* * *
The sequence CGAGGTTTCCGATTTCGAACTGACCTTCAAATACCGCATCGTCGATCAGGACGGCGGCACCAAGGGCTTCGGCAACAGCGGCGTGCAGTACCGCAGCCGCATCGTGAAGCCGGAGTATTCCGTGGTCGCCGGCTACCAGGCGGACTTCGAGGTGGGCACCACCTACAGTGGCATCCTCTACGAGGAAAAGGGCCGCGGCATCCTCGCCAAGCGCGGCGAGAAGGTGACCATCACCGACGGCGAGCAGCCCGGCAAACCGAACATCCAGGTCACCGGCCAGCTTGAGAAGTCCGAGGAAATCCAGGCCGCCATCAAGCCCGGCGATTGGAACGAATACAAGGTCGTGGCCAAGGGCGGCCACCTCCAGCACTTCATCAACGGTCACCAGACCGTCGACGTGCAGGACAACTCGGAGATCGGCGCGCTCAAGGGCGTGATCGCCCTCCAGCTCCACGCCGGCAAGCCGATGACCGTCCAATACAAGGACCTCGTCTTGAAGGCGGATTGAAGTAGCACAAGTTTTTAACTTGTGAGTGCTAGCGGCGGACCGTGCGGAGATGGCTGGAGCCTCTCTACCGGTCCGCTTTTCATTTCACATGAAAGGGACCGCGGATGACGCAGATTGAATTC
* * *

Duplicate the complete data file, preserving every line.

The sequence CGAGGTTTCCGATTTCGAACTGACCTTCAAATACCGCATCGTCGATCAGGACGGCGGCACCAAGGGCTTCGGCAACAGCGGCGTGCAGTACCGCAGCCGCATCGTGAAGCCGGAGTATTCCGTGGTCGCCGGCTACCAGGCGGACTTCGAGGTGGGCACCACCTACAGTGGCATCCTCTACGAGGAAAAGGGCCGCGGCATCCTCGCCAAGCGCGGCGAGAAGGTGACCATCACCGACGGCGAGCAGCCCGGCAAACCGAACATCCAGGTCACCGGCCAGCTTGAGAAGTCCGAGGAAATCCAGGCCGCCATCAAGCCCGGCGATTGGAACGAATACAAGGTCGTGGCCAAGGGCGGCCACCTCCAGCACTTCATCAACGGTCACCAGACCGTCGACGTGCAGGACAACTCGGAGATCGGCGCGCTCAAGGGCGTGATCGCCCTCCAGCTCCACGCCGGCAAGCCGATGACCGTCCAATACAAGGACCTCGTCTTGAAGGCGGATTGAAGTAGCACAAGTTTTTAACTTGTGAGTGCTAGCGGCGGACCGTGCGGAGATGGCTGGAGCCTCTCTACCGGTCCGCTTTTCATTTCACATGAAAGGGACCGCGGATGACGCAGATTGAATTC